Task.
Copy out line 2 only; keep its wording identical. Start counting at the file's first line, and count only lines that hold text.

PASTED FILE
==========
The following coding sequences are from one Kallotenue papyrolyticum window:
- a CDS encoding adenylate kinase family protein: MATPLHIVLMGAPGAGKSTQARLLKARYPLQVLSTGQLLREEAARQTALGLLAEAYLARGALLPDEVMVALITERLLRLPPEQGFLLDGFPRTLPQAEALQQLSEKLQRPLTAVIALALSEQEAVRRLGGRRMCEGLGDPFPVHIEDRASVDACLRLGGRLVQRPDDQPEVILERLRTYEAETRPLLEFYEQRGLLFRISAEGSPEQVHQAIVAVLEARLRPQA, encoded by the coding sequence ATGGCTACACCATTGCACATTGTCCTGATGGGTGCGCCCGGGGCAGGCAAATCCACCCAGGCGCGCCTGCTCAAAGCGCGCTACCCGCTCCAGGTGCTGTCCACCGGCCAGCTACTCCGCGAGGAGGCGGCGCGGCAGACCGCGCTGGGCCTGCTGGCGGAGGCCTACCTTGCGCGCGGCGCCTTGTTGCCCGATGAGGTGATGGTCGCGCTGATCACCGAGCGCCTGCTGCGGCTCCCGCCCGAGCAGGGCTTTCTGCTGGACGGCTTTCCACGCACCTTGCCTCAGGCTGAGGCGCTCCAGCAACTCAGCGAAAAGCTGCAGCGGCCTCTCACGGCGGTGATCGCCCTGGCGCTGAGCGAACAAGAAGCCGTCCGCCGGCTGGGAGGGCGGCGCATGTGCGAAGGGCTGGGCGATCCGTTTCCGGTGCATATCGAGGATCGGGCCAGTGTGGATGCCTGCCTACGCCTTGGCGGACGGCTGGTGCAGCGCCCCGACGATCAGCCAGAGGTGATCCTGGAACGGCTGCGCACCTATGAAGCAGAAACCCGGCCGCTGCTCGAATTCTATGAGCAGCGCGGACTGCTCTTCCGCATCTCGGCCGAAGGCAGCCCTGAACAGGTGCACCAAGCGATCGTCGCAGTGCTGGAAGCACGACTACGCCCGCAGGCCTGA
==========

- a CDS encoding adenylate kinase family protein: MATPLHIVLMGAPGAGKSTQARLLKARYPLQVLSTGQLLREEAARQTALGLLAEAYLARGALLPDEVMVALITERLLRLPPEQGFLLDGFPRTLPQAEALQQLSEKLQRPLTAVIALALSEQEAVRRLGGRRMCEGLGDPFPVHIEDRASVDACLRLGGRLVQRPDDQPEVILERLRTYEAETRPLLEFYEQRGLLFRISAEGSPEQVHQAIVAVLEARLRPQA, encoded by the coding sequence ATGGCTACACCATTGCACATTGTCCTGATGGGTGCGCCCGGGGCAGGCAAATCCACCCAGGCGCGCCTGCTCAAAGCGCGCTACCCGCTCCAGGTGCTGTCCACCGGCCAGCTACTCCGCGAGGAGGCGGCGCGGCAGACCGCGCTGGGCCTGCTGGCGGAGGCCTACCTTGCGCGCGGCGCCTTGTTGCCCGATGAGGTGATGGTCGCGCTGATCACCGAGCGCCTGCTGCGGCTCCCGCCCGAGCAGGGCTTTCTGCTGGACGGCTTTCCACGCACCTTGCCTCAGGCTGAGGCGCTCCAGCAACTCAGCGAAAAGCTGCAGCGGCCTCTCACGGCGGTGATCGCCCTGGCGCTGAGCGAACAAGAAGCCGTCCGCCGGCTGGGAGGGCGGCGCATGTGCGAAGGGCTGGGCGATCCGTTTCCGGTGCATATCGAGGATCGGGCCAGTGTGGATGCCTGCCTACGCCTTGGCGGACGGCTGGTGCAGCGCCCCGACGATCAGCCAGAGGTGATCCTGGAACGGCTGCGCACCTATGAAGCAGAAACCCGGCCGCTGCTCGAATTCTATGAGCAGCGCGGACTGCTCTTCCGCATCTCGGCCGAAGGCAGCCCTGAACAGGTGCACCAAGCGATCGTCGCAGTGCTGGAAGCACGACTACGCCCGCAGGCCTGA